as much as the views of this company’s president are hurtful and erroneous, i think it’s more important to uphold our free speech principles.

    how would we have reacted if this city’s city council president urged nyu to kick out a company because the owner held pro-gay views???

    new york state and nyu prohibit discrimination; if the company hasn’t broken any laws, i don’t see how they can get kicked out “just” because the president of the company expresses anti-gay opinions.

    that’s why we freaking have FIRST amendment rights. if you want to hurt cathy, then by all means, exercise your own free speech rights: boycott his chain, organize protests, right op-eds, etc.

    but what quinn is doing is more akin to political posturing in my opinion…

  13. mld says

    david is the only one of you making sense

    leadership should be the voice of their constituency. EVERY progressive leader should be making this stance. it is not a law, it is a position. learn the difference.

  14. Tim NC says

    @Yeah, But….. There have been other examples on other blogs. I just don’t have the links for them. In one case a woman was fired because the company thought she needed to be a “stay-at-home” mom. In another case a 32 year old man was fired because he was still single at 32 (they presumed that meant he was gay). Like I said, if you can’t find discrimination, you just are looking very hard to find it.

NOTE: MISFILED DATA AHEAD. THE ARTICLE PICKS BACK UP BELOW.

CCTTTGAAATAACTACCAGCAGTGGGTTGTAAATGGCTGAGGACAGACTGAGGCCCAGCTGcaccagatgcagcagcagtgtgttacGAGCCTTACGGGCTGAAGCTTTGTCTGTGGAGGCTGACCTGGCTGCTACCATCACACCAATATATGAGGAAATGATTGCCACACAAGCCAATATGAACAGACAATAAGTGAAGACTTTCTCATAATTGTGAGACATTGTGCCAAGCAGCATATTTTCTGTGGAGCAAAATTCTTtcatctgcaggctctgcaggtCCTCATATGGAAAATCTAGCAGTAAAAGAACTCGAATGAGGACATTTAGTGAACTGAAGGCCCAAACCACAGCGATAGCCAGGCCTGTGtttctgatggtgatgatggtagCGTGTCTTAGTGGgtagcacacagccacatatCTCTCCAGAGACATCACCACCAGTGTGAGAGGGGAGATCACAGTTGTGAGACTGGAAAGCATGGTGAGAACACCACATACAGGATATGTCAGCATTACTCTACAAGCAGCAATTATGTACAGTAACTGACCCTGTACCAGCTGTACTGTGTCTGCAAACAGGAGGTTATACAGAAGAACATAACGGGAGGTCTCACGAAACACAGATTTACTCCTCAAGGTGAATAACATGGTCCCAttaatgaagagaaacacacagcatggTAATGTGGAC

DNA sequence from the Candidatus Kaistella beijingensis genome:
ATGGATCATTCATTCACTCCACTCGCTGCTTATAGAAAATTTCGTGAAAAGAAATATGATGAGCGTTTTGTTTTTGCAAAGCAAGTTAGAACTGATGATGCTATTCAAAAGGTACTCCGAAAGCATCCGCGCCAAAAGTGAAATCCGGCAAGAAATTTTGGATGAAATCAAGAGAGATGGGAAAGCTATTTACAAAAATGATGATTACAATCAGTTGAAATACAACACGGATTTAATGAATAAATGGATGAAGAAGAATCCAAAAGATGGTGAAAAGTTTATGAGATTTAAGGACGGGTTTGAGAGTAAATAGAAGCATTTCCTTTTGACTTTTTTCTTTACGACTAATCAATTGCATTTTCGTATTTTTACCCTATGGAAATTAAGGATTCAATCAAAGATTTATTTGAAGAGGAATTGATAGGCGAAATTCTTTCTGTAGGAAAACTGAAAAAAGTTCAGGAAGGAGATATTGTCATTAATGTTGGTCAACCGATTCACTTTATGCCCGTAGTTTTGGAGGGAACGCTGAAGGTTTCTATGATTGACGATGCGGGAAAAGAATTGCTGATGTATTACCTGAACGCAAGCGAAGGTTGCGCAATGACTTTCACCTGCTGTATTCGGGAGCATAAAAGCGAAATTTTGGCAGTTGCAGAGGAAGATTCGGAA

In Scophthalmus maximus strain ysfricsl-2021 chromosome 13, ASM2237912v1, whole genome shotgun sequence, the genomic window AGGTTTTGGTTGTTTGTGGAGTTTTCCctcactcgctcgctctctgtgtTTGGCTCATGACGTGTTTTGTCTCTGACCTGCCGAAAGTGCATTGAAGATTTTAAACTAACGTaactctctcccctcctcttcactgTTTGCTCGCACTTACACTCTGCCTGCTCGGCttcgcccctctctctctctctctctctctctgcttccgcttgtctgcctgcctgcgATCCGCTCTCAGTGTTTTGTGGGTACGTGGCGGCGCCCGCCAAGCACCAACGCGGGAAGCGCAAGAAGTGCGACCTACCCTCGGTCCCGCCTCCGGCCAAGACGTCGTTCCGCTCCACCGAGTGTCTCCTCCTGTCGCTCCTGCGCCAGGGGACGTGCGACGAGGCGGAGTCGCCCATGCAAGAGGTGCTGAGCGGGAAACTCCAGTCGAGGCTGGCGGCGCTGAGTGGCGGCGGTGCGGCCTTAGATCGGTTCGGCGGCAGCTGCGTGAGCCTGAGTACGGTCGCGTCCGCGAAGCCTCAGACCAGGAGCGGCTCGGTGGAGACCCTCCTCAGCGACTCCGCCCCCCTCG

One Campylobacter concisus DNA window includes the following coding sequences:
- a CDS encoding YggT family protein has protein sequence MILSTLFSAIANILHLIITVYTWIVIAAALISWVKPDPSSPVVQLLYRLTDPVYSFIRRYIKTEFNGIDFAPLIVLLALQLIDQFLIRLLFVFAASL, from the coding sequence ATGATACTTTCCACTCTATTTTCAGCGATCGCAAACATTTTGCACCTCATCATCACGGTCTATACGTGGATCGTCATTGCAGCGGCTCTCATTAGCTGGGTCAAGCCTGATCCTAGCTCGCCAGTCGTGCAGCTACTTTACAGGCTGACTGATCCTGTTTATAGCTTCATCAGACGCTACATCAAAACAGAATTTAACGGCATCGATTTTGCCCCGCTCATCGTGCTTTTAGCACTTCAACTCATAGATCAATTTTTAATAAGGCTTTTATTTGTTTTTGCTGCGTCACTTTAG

Does Chick-Fil-A have corporate policies banning discrimination based on sexual orientation and gender identity? No, they don’t. HRC gives them a ZERO rating. So, they have no policies. Any statement they have made about discrimination since this most recent controversy erupted has only addressed customers. They have not made any statement addressing employees or Franchisees.

  15. Johnson says

    When Woolworth’s treated African Americans poorly, they staged sit-ins. I believe that kind of tactic would still work today.

    It’s called civil disobedience. It works.

  16. Yeah, but says

    @Tim NC – No reported cases of discrimination in selecting franchisees in any link you provided. He apparently gave a Muslim a franchise according to the NYT article, in fact.

    WinShape isn’t Chick-fil-A. And whether refusing services to gay couples is a question of local law – wouldn’t be discrimination under federal law.

    You haven’t challenged my main point – a government entity may not discriminate against a company because of the political/religious beliefs of its owners. Do you not recognize the slippery slope problem here? Do you actually think this would be a good precedent to set?

    Any time the ACLU takes a position that’s at odds with advancing LGBT rights, you can be pretty sure the LGBT folks are in the wrong legally (again, I’m all for trying to drive Chick-fil-A out of town, but through legal means only).

  17. Johnson says

    You go in, purchase a waffle-fry or whatever, and spend six hours eating it. You go to the drive-through window and take your time reading the menu and ask lots of questions about the food before deciding you don’t want to order anything.

  18. Johnson says

    Remember, Chick-fil-a operatives are working overtime on comments all over the internet. They are trying to DISCOURAGE you. Have COURAGE instead, things CAN and WILL change, but we must make them change.